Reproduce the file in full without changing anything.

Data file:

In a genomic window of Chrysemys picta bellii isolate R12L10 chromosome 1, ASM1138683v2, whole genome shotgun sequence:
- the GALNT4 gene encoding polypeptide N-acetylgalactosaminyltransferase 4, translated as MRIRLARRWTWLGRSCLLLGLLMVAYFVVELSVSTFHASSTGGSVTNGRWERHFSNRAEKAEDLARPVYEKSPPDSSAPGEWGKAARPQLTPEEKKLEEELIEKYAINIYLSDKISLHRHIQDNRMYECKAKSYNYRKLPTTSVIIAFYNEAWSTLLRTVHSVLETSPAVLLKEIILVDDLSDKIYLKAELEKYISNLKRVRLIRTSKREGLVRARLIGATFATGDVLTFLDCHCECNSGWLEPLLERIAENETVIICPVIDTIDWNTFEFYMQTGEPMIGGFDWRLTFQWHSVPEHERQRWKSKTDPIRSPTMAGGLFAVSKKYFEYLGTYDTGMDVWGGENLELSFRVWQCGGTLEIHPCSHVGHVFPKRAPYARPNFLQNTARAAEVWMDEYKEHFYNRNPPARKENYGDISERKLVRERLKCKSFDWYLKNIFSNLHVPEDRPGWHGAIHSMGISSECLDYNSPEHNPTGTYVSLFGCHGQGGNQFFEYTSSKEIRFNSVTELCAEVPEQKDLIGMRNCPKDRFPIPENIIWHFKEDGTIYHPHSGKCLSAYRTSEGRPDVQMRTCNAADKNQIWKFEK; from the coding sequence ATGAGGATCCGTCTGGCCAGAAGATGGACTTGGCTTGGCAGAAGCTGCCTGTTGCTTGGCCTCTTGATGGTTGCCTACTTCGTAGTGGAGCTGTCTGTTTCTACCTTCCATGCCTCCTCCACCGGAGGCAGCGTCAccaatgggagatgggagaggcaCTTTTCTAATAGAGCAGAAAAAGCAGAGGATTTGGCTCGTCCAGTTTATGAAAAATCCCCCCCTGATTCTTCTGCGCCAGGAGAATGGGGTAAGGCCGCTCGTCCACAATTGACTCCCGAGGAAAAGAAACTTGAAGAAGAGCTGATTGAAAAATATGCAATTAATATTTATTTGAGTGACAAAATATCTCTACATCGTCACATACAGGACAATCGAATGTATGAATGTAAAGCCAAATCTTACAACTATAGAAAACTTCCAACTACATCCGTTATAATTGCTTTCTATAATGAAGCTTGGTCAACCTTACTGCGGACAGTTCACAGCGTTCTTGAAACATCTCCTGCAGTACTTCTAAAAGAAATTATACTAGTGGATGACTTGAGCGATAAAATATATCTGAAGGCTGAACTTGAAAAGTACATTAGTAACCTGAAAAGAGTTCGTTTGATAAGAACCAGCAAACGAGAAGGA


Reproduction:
In a genomic window of Chrysemys picta bellii isolate R12L10 chromosome 1, ASM1138683v2, whole genome shotgun sequence:
- the GALNT4 gene encoding polypeptide N-acetylgalactosaminyltransferase 4, translated as MRIRLARRWTWLGRSCLLLGLLMVAYFVVELSVSTFHASSTGGSVTNGRWERHFSNRAEKAEDLARPVYEKSPPDSSAPGEWGKAARPQLTPEEKKLEEELIEKYAINIYLSDKISLHRHIQDNRMYECKAKSYNYRKLPTTSVIIAFYNEAWSTLLRTVHSVLETSPAVLLKEIILVDDLSDKIYLKAELEKYISNLKRVRLIRTSKREGLVRARLIGATFATGDVLTFLDCHCECNSGWLEPLLERIAENETVIICPVIDTIDWNTFEFYMQTGEPMIGGFDWRLTFQWHSVPEHERQRWKSKTDPIRSPTMAGGLFAVSKKYFEYLGTYDTGMDVWGGENLELSFRVWQCGGTLEIHPCSHVGHVFPKRAPYARPNFLQNTARAAEVWMDEYKEHFYNRNPPARKENYGDISERKLVRERLKCKSFDWYLKNIFSNLHVPEDRPGWHGAIHSMGISSECLDYNSPEHNPTGTYVSLFGCHGQGGNQFFEYTSSKEIRFNSVTELCAEVPEQKDLIGMRNCPKDRFPIPENIIWHFKEDGTIYHPHSGKCLSAYRTSEGRPDVQMRTCNAADKNQIWKFEK; from the coding sequence ATGAGGATCCGTCTGGCCAGAAGATGGACTTGGCTTGGCAGAAGCTGCCTGTTGCTTGGCCTCTTGATGGTTGCCTACTTCGTAGTGGAGCTGTCTGTTTCTACCTTCCATGCCTCCTCCACCGGAGGCAGCGTCAccaatgggagatgggagaggcaCTTTTCTAATAGAGCAGAAAAAGCAGAGGATTTGGCTCGTCCAGTTTATGAAAAATCCCCCCCTGATTCTTCTGCGCCAGGAGAATGGGGTAAGGCCGCTCGTCCACAATTGACTCCCGAGGAAAAGAAACTTGAAGAAGAGCTGATTGAAAAATATGCAATTAATATTTATTTGAGTGACAAAATATCTCTACATCGTCACATACAGGACAATCGAATGTATGAATGTAAAGCCAAATCTTACAACTATAGAAAACTTCCAACTACATCCGTTATAATTGCTTTCTATAATGAAGCTTGGTCAACCTTACTGCGGACAGTTCACAGCGTTCTTGAAACATCTCCTGCAGTACTTCTAAAAGAAATTATACTAGTGGATGACTTGAGCGATAAAATATATCTGAAGGCTGAACTTGAAAAGTACATTAGTAACCTGAAAAGAGTTCGTTTGATAAGAACCAGCAAACGAGAAGGA